In discussing this year’s Oscars, it’s become increasingly in vogue to characterize the nominees with such adjectives as “small” and “serious intent.” These very phrases, in fact, were lifted directly from The New York Times Arts section the day after the Academy’s morning announcement. The author, Sharon Waxman, marveled at the “deep political and social themes” of the Best Picture nominees, which “range from gay romance to the abuse of government power to racial relations to the cycle of vengeance in the Middle East.” Factor in that fourteen of the twenty acting nominees are first-time contenders, and one could infer that 2005 will go down as the year that the Oscars pulled back from the brink of inconsequence and re-affirmed its position as a cultural trend-setter.

Right, and Jessica Simpson just missed the Best Supporting Actress cut for “Dukes of Hazzard.” To buy into the hyperbole surrounding this year’s Oscars is to fit the Academy with the crown of social luminary that hardly accommodates its often-swollen head. Make no mistake. Just because some of this year’s Best Picture nominees touch upon relevant political and social issues, this does not transform the ritual affectionately known as the Oscars into the watershed event for a troubled and tumultuous time. Oddly enough, however, the Academy’s specific choices this year highlight the real reasons why, for all its silliness and pomposity, the Academy Awards remain a vital and necessary force in the world of film and filmmaking.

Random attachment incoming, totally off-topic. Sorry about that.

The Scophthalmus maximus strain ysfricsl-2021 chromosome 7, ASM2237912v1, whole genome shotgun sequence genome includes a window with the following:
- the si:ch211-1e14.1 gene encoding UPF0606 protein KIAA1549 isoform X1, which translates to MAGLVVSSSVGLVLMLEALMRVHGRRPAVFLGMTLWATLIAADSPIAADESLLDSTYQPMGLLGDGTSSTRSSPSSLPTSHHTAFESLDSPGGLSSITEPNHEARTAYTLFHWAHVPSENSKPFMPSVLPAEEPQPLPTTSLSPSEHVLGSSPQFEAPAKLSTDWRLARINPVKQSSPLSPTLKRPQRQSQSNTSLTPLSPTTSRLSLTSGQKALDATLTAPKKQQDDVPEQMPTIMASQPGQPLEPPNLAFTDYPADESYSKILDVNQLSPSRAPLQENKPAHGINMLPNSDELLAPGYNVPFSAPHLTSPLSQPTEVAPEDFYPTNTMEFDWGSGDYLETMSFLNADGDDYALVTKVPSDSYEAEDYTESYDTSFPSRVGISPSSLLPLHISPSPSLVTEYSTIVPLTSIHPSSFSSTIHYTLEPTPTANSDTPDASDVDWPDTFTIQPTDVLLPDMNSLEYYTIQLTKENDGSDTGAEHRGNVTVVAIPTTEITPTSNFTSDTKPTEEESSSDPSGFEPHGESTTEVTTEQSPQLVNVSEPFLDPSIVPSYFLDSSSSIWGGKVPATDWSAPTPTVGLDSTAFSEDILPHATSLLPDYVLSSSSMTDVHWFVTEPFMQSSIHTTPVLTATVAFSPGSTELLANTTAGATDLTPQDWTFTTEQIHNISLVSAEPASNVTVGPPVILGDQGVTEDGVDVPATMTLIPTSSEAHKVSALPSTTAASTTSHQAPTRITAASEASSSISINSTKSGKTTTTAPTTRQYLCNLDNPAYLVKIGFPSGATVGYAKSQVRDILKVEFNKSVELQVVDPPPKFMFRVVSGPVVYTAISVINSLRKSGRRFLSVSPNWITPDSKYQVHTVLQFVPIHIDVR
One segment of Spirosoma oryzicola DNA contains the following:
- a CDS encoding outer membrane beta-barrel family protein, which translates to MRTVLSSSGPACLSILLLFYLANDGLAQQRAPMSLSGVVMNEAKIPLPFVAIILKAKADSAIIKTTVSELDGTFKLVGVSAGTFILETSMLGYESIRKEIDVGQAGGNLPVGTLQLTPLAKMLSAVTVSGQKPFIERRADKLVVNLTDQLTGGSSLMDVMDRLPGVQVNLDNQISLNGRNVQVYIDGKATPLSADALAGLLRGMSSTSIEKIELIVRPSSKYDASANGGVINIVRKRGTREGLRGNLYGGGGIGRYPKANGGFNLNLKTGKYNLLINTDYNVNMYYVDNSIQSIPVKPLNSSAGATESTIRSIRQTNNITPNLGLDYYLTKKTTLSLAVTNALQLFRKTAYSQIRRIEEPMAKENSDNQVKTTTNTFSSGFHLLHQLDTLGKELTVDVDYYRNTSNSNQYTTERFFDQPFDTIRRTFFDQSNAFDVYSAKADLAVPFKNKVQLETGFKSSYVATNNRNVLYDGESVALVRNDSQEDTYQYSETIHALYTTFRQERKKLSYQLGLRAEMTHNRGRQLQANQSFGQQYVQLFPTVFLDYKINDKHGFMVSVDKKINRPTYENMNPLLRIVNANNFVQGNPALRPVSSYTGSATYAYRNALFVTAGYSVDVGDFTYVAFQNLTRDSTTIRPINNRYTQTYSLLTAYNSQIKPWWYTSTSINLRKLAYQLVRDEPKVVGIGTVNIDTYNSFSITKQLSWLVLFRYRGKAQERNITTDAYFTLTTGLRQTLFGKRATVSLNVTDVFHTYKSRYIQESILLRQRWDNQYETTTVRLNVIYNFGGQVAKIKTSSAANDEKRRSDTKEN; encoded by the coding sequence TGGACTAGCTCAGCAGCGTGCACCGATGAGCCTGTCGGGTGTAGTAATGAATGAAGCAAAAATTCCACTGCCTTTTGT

Before we can pat the Academy on the back, it’s necessary to stick a pin in the ever-ballooning fallacies otherwise known as the Academy’s newfound social conscience and love for the little guy. Oscar’s embrace of the “small movie” has less to do with a sudden burst of love for the little engines that could than the fact that so-called larger films failed to pass the Academy’s silent criterion. Had it not been pegged with the Hollywood scarlet letter of “box-office disappointment,” Peter Jackson’s critically-acclaimed “King Kong” would most likely have bumped “Capote” or “Munich.” Ditto to Ron Howard’s “Cinderella Man,” whose underwhelming take may have suffered, ironically enough, from boxing-movie fatigue set in place by last year’s Best Picture winner, “Million Dollar Baby.”

Joaquin Phoenix and Reese Witherspoon picked up acting nods for their widely admired work in “Walk the Line,” but even the most casual of voters must have sensed the Johnny Cash biopic was no “Ray,” much less “Coal Miner’s Daughter” or “Nashville.” The one argument you could make for the Academy’s sincerity in their support for all things “small” comes from the acting nominees, with many first-time nominees justly receiving recognition for fine and varied work.

As for social conscience, a closer inspection reveals a far-thinner argument than some would claim. True, “Brokeback Mountain” addresses intrinsically American-bred homophobia, and “Munich” tackles the Gordian Knot of the Israel-Palestinian conflict with intelligence as empathetic as it is unblinking. They are true cultural artifacts, deserving of recognition precisely because their gaze travels beyond it.